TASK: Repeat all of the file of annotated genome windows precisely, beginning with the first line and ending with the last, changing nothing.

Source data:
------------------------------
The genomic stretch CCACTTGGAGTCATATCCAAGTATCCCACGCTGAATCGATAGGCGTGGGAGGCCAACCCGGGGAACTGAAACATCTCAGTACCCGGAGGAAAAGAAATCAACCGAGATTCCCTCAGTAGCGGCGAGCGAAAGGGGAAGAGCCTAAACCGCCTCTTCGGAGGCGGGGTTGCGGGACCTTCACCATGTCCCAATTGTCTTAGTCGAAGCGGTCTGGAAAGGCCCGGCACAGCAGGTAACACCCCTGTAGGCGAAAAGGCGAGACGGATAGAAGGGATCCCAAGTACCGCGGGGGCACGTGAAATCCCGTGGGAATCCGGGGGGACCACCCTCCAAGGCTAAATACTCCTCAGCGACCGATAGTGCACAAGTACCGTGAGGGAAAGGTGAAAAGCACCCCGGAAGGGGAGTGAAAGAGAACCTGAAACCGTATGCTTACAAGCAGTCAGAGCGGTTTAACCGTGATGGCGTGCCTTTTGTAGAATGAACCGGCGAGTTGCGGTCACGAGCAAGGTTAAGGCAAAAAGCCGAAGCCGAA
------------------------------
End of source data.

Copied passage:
The genomic stretch CCACTTGGAGTCATATCCAAGTATCCCACGCTGAATCGATAGGCGTGGGAGGCCAACCCGGGGAACTGAAACATCTCAGTACCCGGAGGAAAAGAAATCAACCGAGATTCCCTCAGTAGCGGCGAGCGAAAGGGGAAGAGCCTAAACCGCCTCTTCGGAGGCGGGGTTGCGGGACCTTCACCATGTCCCAATTGTCTTAGTCGAAGCGGTCTGGAAAGGCCCGGCACAGCAGGTAACACCCCTGTAGGCGAAAAGGCGAGACGGATAGAAGGGATCCCAAGTACCGCGGGGGCACGTGAAATCCCGTGGGAATCCGGGGGGACCACCCTCCAAGGCTAAATACTCCTCAGCGACCGATAGTGCACAAGTACCGTGAGGGAAAGGTGAAAAGCACCCCGGAAGGGGAGTGAAAGAGAACCTGAAACCGTATGCTTACAAGCAGTCAGAGCGGTTTAACCGTGATGGCGTGCCTTTTGTAGAATGAACCGGCGAGTTGCGGTCACGAGCAAGGTTAAGGCAAAAAGCCGAAGCCGAA